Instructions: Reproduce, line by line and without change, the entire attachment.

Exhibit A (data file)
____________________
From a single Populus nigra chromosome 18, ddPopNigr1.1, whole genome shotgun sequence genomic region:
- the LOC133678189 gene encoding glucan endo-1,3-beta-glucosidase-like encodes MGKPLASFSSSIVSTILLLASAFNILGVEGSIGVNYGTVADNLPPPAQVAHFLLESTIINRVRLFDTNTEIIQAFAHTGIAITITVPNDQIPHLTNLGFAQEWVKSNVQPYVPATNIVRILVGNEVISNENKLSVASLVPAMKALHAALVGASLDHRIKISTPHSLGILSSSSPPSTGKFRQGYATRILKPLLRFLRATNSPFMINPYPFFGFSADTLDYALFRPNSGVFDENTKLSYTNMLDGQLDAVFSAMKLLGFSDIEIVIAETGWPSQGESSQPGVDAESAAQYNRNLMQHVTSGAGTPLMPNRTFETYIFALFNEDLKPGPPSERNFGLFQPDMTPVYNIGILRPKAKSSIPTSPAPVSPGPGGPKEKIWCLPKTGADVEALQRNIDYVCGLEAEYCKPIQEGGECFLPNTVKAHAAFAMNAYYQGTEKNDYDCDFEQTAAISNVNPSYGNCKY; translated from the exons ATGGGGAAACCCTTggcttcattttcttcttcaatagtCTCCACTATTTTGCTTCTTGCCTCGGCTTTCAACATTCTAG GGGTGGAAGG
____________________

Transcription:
From a single Populus nigra chromosome 18, ddPopNigr1.1, whole genome shotgun sequence genomic region:
- the LOC133678189 gene encoding glucan endo-1,3-beta-glucosidase-like encodes MGKPLASFSSSIVSTILLLASAFNILGVEGSIGVNYGTVADNLPPPAQVAHFLLESTIINRVRLFDTNTEIIQAFAHTGIAITITVPNDQIPHLTNLGFAQEWVKSNVQPYVPATNIVRILVGNEVISNENKLSVASLVPAMKALHAALVGASLDHRIKISTPHSLGILSSSSPPSTGKFRQGYATRILKPLLRFLRATNSPFMINPYPFFGFSADTLDYALFRPNSGVFDENTKLSYTNMLDGQLDAVFSAMKLLGFSDIEIVIAETGWPSQGESSQPGVDAESAAQYNRNLMQHVTSGAGTPLMPNRTFETYIFALFNEDLKPGPPSERNFGLFQPDMTPVYNIGILRPKAKSSIPTSPAPVSPGPGGPKEKIWCLPKTGADVEALQRNIDYVCGLEAEYCKPIQEGGECFLPNTVKAHAAFAMNAYYQGTEKNDYDCDFEQTAAISNVNPSYGNCKY; translated from the exons ATGGGGAAACCCTTggcttcattttcttcttcaatagtCTCCACTATTTTGCTTCTTGCCTCGGCTTTCAACATTCTAG GGGTGGAAGG